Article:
Most of the semblance of seriousness that ran through the first season has begun to fade away in favor of a decidedly tongue-in-cheek atmosphere.  This is reflected in Vaughn's performance, which is casual to say the least.  McCallum's Kuryakin maintains a bit more Russian reserve although he's often the butt of comedic misfortune.

I like the way the two avoid the usual sentimentality by keeping their interplay light and sometimes caustic.  Often a story will end with one of them cock-blocking the other as he tries to make time with their current leading lady.  Even the dignified Mr. Waverly gets in on the act in some cases.  But Leo G. Carroll (NORTH BY NORTHWEST) is such a distinguished actor that he manages to lend needed class and believability even when things border on the farcical.

A large part of the show's charm is the fact that our heroes tend to recruit a different civilian woman in each episode to help them in some way against THRUSH.  (This happened often in season one but has become a standard feature in season two.)  Some of the more likable actresses to fill this role include "Laugh-In" star Judy Carne, Joyce Jameson, Julie Sommers, Dorothy Provine, Juliet Mills, Jocelyn Lane, France Nuyen, Sharon Farrell, Joan Freeman, and, notably, McCallum's wife at the time, Jill Ireland in her second guest appearance.

In addition, the show is a cornucopia of notable guest stars for viewers who enjoy spotting familiar faces.  Among those in season two are Rip Torn, James Hong, Madge Blake, Vincent Price, Patricia Medina, Ray Danton, Joy Harmon, Harvey Lembeck, Eric Braeden, George Macready, Theo Marcuse, Vic Tayback, "Three Stooges" regular Gene Roth, Michael Ansara, Phyllis Newman, Mala Powers, Lawrence Montaigne, George Sanders, Claude Akins, Jessie Royce Landis, Sig Ruman, Warren Stevens, Victor Buono, Maurice Evans, Gil Perkins, Angela Lansbury, John Hoyt, Jay North, Arnold Moss, Diane McBain, Lee Bergere, Florence Marly, Vera Miles, James "Scotty" Doohan, Michael Pate, Norman Fell, Kevin McCarthy, Nancy Kovack, Ricardo Montalban, Jack Weston, Bruce Gordon, Whit Bissell, Eve Arden, Paul Winfield, and Victoria Vetri (aka Angela Dorian).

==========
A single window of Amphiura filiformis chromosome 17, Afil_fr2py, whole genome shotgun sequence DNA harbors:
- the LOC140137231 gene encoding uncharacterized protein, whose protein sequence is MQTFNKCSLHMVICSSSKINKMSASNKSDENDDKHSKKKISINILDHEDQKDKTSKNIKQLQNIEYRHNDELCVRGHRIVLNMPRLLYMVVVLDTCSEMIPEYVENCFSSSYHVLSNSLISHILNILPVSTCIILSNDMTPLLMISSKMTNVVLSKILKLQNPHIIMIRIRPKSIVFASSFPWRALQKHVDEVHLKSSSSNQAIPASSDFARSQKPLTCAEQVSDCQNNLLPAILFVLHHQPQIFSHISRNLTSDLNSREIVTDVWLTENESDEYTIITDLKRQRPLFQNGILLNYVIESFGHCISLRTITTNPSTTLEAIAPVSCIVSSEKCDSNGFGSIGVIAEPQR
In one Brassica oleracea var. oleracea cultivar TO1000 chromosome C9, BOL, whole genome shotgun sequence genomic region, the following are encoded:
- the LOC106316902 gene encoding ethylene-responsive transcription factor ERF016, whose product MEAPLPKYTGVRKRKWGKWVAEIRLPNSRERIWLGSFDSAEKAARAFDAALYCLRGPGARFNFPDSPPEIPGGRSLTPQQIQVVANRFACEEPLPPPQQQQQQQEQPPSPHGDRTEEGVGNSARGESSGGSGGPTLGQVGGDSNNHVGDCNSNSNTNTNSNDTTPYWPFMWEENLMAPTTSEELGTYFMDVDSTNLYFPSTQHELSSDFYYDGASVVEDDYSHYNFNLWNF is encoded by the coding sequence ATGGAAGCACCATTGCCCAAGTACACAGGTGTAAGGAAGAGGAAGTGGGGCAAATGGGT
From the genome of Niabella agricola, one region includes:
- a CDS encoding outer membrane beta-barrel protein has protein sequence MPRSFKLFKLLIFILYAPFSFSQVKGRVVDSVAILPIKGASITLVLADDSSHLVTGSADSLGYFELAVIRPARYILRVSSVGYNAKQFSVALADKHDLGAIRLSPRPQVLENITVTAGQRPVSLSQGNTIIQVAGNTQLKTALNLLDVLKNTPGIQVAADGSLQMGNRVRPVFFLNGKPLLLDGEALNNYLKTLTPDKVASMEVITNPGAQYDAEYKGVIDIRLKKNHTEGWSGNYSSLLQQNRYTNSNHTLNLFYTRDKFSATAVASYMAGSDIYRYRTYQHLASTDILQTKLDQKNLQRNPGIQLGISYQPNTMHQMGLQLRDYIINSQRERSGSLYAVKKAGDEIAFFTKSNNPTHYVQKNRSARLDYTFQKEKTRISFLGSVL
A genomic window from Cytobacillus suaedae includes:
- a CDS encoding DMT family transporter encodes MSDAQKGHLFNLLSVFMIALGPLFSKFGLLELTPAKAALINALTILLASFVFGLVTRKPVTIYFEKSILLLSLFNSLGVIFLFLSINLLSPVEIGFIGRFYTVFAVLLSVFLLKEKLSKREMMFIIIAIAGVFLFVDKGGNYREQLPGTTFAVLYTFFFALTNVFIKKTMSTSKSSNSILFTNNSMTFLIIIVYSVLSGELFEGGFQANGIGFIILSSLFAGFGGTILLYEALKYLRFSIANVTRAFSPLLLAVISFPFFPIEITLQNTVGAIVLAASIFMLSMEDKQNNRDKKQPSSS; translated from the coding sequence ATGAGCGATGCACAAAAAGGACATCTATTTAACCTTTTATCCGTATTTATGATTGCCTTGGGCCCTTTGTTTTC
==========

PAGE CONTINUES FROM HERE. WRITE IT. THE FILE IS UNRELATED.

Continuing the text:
Bad sci-fi fans should be especially pleased to spot King Moody of TEENAGERS FROM OUTER SPACE in the episode "The Minus-X Affair."  Of special interest as well is "The Moonglow Affair", which serves as a pilot for the later spin-off series "The Girl From U.N.C.L.E." with Mary Ann Mobley and Norman Fell in the roles of agents April Dancer and Mark Slate (played in the series by Stephanie Powers and Noel Harrison).

The 10-disc DVD set from Warner Brothers Home Entertainment is in full screen with Dolby English mono sound.  Subtitles are in English.  Aside from a paper episode guide insert, there are no extras.

One of the nicer surprises I got from watching THE MAN FROM U.N.C.L.E.: THE COMPLETE SECOND SEASON is that not only is season two better than I remembered from its original airing, but a lot more fun as well.  If you're into 60s television that doesn't take itself too seriously, the adventures of Napoleon Solo and Illya Kuryakin are a real hoot.

Read our review of Season One

Buy it at the
Street date: Feb. 2, 2016
Stills are not taken from DVD

Episode Titles:

The Alexander the Greater Affair, Part I
The Alexander the Greater Affair, Part II
The Ultimate Computer Affair
The Foxes and Hounds Affair
The Discotheque Affair
The Re-Collector's Affair
The Arabian Affair
The Tigers are Coming Affair
The Deadly Toys Affair
The Cherry Blossom Affair
The Virtue Affair
The Children's Day Affair
The Adriatic Express Affair
The Yukon Affair
The Very Important Zombie Affair
The Dippy Blonde Affair
The Deadly Goddess Affair
The Birds and the Bees Affair
The Waverly Ring Affair
The Bridge of Lions Affair , Part I
The Bridge of Lions Affair , Part II
The Foreign Legion Affair
The Moonglow Affair
The Nowhere Affair
The King of Diamonds Affair
The Project Deephole Affair
The Round Table Affair
The Bat Cave Affair
The Minus-X Affair
The Indian Affairs Affair